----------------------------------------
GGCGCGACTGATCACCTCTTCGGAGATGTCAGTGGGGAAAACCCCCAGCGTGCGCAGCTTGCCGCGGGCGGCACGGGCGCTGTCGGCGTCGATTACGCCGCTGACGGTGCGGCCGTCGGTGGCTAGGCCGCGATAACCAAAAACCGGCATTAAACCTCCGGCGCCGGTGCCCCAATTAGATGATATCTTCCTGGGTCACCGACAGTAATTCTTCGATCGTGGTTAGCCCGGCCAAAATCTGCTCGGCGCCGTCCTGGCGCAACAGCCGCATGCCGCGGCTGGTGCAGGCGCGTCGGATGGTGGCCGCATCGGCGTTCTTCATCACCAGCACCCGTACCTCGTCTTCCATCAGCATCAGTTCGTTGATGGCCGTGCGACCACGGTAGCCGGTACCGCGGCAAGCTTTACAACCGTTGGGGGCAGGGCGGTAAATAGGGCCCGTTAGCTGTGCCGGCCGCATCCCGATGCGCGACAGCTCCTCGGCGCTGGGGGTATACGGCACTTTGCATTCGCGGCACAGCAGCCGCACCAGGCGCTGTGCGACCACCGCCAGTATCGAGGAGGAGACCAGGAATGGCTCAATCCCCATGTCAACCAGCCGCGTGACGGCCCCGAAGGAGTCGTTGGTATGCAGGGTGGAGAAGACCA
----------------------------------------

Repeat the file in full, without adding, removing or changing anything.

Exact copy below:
GGCGCGACTGATCACCTCTTCGGAGATGTCAGTGGGGAAAACCCCCAGCGTGCGCAGCTTGCCGCGGGCGGCACGGGCGCTGTCGGCGTCGATTACGCCGCTGACGGTGCGGCCGTCGGTGGCTAGGCCGCGATAACCAAAAACCGGCATTAAACCTCCGGCGCCGGTGCCCCAATTAGATGATATCTTCCTGGGTCACCGACAGTAATTCTTCGATCGTGGTTAGCCCGGCCAAAATCTGCTCGGCGCCGTCCTGGCGCAACAGCCGCATGCCGCGGCTGGTGCAGGCGCGTCGGATGGTGGCCGCATCGGCGTTCTTCATCACCAGCACCCGTACCTCGTCTTCCATCAGCATCAGTTCGTTGATGGCCGTGCGACCACGGTAGCCGGTACCGCGGCAAGCTTTACAACCGTTGGGGGCAGGGCGGTAAATAGGGCCCGTTAGCTGTGCCGGCCGCATCCCGATGCGCGACAGCTCCTCGGCGCTGGGGGTATACGGCACTTTGCATTCGCGGCACAGCAGCCGCACCAGGCGCTGTGCGACCACCGCCAGTATCGAGGAGGAGACCAGGAATGGCTCAATCCCCATGTCAACCAGCCGCGTGACGGCCCCGAAGGAGTCGTTGGTATGCAGGGTGGAGAAGACCA